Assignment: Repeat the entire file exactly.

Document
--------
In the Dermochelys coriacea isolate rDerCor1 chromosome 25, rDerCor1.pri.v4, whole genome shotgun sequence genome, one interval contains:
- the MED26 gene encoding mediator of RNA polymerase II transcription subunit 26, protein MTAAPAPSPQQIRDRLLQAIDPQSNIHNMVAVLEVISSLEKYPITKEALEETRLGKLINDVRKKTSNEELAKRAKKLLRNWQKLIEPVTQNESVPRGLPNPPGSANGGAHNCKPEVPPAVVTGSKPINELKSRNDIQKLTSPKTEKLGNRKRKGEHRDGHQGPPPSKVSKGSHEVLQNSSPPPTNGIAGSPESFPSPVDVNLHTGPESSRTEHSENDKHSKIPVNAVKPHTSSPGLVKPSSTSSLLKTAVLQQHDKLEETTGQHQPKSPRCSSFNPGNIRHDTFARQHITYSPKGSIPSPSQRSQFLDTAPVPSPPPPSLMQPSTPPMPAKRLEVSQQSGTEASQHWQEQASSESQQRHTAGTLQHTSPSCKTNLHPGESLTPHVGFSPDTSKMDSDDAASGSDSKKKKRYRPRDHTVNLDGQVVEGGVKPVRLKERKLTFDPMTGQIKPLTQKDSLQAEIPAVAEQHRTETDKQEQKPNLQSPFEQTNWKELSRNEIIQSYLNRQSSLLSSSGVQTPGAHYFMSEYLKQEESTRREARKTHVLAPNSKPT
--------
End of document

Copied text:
In the Dermochelys coriacea isolate rDerCor1 chromosome 25, rDerCor1.pri.v4, whole genome shotgun sequence genome, one interval contains:
- the MED26 gene encoding mediator of RNA polymerase II transcription subunit 26, protein MTAAPAPSPQQIRDRLLQAIDPQSNIHNMVAVLEVISSLEKYPITKEALEETRLGKLINDVRKKTSNEELAKRAKKLLRNWQKLIEPVTQNESVPRGLPNPPGSANGGAHNCKPEVPPAVVTGSKPINELKSRNDIQKLTSPKTEKLGNRKRKGEHRDGHQGPPPSKVSKGSHEVLQNSSPPPTNGIAGSPESFPSPVDVNLHTGPESSRTEHSENDKHSKIPVNAVKPHTSSPGLVKPSSTSSLLKTAVLQQHDKLEETTGQHQPKSPRCSSFNPGNIRHDTFARQHITYSPKGSIPSPSQRSQFLDTAPVPSPPPPSLMQPSTPPMPAKRLEVSQQSGTEASQHWQEQASSESQQRHTAGTLQHTSPSCKTNLHPGESLTPHVGFSPDTSKMDSDDAASGSDSKKKKRYRPRDHTVNLDGQVVEGGVKPVRLKERKLTFDPMTGQIKPLTQKDSLQAEIPAVAEQHRTETDKQEQKPNLQSPFEQTNWKELSRNEIIQSYLNRQSSLLSSSGVQTPGAHYFMSEYLKQEESTRREARKTHVLAPNSKPT